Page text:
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We have n item types, each item type has 3 properties: `price`, `a`, `b`:
```{ price: 4.0, a: 12.0, b: 12.0 }
{ price: 1.0, a: 2.0 , b: 4.0  }
{ price: 0.5, a: 1.5 , b: 0.5  }```

We also have two global `a` and `b` values:
```a: 5.0
b: 7.0```

We need to find a combination of our item types that exactly matches our global `a` and `b` values, and at the lowest possible price.
Example solution:
An example solution for the above example is as follows:
0.25 * { price: 4.0, a: 12.0, b: 12.0 }
1.0 * { price: 1.0, a: 2.0 , b: 4.0 }
------------------------------------------
price = 2.0 (0.25 * 4.0 + 1.0 * 2.0)
a = 5.0 (0.25 * 12.0 + 1.0 * 2.0)
b = 7.0 (0.25 * 12.0 + 1.0 * 4.0)

Limitations:
- our item stock is infinite
- we may use fractions of items
- we have an unlimited amount of money, but we should use as little as possible

What I have tried:

I have tried implementing a fractional knapsack solver, but have failed to do so.
After some thought I have devised the following algorithm:
We go through all the item types, and calculate an efficiency ratio (something along the lines of price / a / b). We then sort our item types using this ratio. We then start adding item types together, adding a's and b's in the process. After we can no longer add our item types together (probably for the last item) we start using fractions.

This solution probably doesn't work, since we can't be sure that our last items will be able to cover the last fraction.

Code for A only (c++):
C++
```#include <iostream>
#include <algorithm>
#include <vector>

struct item {
double price;
double a;
double b;
};

static bool cmp(item a, item b)
{
double r1 = a.price / a.a;
double r2 = b.price / b.a;
return r1 > r2;
}

int main() {
double a_req = 7.0;
double b_req = 5.0;

std::vector<item> items{
{ 4.0, 12.0, 12.0 },
{ 1.0, 2.0,  4.0  },
{ 0.5, 1.5,  0.5  }
};

std::sort(items.begin(), items.end(), cmp);
double price = 0.0;

for (int i = 0; i < items.size(); i++) {
if (items[i].a <= b_req) {
b_req -= items[i].a;
price += items[i].price;

std::cout << "1 * " << i << '\n';
}

else {
double ratio = b_req / items[i].a;
price += items[i].price * ratio;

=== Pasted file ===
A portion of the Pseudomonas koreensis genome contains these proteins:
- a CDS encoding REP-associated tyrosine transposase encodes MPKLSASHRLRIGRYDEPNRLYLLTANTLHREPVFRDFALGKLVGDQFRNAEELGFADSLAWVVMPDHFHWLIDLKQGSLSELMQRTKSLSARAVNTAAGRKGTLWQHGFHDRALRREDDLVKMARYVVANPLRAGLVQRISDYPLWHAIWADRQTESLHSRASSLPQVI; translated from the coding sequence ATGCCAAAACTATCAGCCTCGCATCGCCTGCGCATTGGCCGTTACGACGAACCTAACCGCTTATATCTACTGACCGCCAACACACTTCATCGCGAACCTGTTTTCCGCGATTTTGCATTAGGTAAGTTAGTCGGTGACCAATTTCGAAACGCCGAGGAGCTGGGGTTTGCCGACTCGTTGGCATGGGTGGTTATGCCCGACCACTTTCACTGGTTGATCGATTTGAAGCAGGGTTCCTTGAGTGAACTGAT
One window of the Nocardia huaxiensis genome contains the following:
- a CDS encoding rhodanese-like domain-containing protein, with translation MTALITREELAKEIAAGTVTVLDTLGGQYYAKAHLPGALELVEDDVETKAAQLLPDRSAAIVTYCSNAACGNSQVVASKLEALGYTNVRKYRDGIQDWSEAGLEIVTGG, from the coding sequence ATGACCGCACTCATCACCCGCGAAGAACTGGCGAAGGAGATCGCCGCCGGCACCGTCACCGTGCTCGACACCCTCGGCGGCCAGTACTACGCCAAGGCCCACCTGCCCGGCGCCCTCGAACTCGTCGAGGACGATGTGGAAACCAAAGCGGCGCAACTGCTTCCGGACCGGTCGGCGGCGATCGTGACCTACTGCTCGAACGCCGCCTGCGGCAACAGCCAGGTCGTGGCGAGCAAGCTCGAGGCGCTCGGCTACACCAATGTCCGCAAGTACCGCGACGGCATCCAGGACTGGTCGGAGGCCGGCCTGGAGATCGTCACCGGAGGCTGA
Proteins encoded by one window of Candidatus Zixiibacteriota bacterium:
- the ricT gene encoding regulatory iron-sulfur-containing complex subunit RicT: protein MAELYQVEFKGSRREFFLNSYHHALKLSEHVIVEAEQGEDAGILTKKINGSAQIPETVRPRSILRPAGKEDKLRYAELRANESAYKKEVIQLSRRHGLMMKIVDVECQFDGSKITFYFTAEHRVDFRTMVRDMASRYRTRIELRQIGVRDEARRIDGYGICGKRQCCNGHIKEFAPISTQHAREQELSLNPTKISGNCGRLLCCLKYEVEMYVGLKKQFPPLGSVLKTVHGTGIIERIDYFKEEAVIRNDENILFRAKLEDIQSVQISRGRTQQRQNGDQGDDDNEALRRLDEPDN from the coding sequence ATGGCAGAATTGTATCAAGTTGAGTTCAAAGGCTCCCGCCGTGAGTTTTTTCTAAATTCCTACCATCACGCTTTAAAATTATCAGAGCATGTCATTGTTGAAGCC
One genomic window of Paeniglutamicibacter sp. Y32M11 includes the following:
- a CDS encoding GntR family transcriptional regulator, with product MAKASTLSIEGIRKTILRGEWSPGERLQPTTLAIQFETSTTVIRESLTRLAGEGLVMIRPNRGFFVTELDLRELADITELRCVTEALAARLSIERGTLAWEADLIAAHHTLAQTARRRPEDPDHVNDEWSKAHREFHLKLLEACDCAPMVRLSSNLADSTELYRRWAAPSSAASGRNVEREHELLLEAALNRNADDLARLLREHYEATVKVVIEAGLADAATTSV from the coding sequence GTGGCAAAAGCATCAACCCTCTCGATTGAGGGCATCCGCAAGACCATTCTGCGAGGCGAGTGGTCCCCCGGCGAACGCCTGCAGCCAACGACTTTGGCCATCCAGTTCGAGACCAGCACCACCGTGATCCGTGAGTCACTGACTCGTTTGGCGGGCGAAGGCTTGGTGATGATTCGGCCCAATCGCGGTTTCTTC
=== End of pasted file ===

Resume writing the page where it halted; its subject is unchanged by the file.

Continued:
std::cout << ratio << " * " << i << '\n';
break;
}
}

return 0;
}```
Posted
Updated 6-Feb-23 8:00am
v4
Mike Hankey 5-Feb-23 10:22am
We are willing to help but you must show an effort.
Submit what you've tried and where you are stuck.
Yor Gurt 5-Feb-23 10:34am
Apologies, but I have not been able to produce relevant code, since I wasn't even able to devise a way of modifying the algorithm at hand to do what is desired. To be completely honest I don't want you (or anyone else) posting complete code samples. I'm just looking for some help on modifying the suggested algorithm to do what I want it to do (see the what I have tried section).

## Solution 1

While we are more than willing to help those that are stuck, that doesn't mean that we are here to do it all for you! We can't do all the work, you are either getting paid for this, or it's part of your grades and it wouldn't be at all fair for us to do it all for you.

So we need you to do the work, and we will help you when you get stuck. That doesn't mean we will give you a step by step solution you can hand in!
Start by explaining where you are at the moment, and what the next step in the process is. Then tell us what you have tried to get that next step working, and what happened when you did.

If you are having problems getting started at all, then this may help: How to Write Code to Solve a Problem, A Beginner's Guide[^]

Yor Gurt 5-Feb-23 17:21pm
I have added my attempt at creating the desired algorithm to the question.

## Solution 2

Quote:
This solution probably doesn't work, since we can't be sure that our last items will be able to cover the last fraction.

Difficult to tell if your solution works or not, without seeing your code.
As I read the requirement, It makes me think to "Linear Programming" :
Linear programming - Wikipedia[^]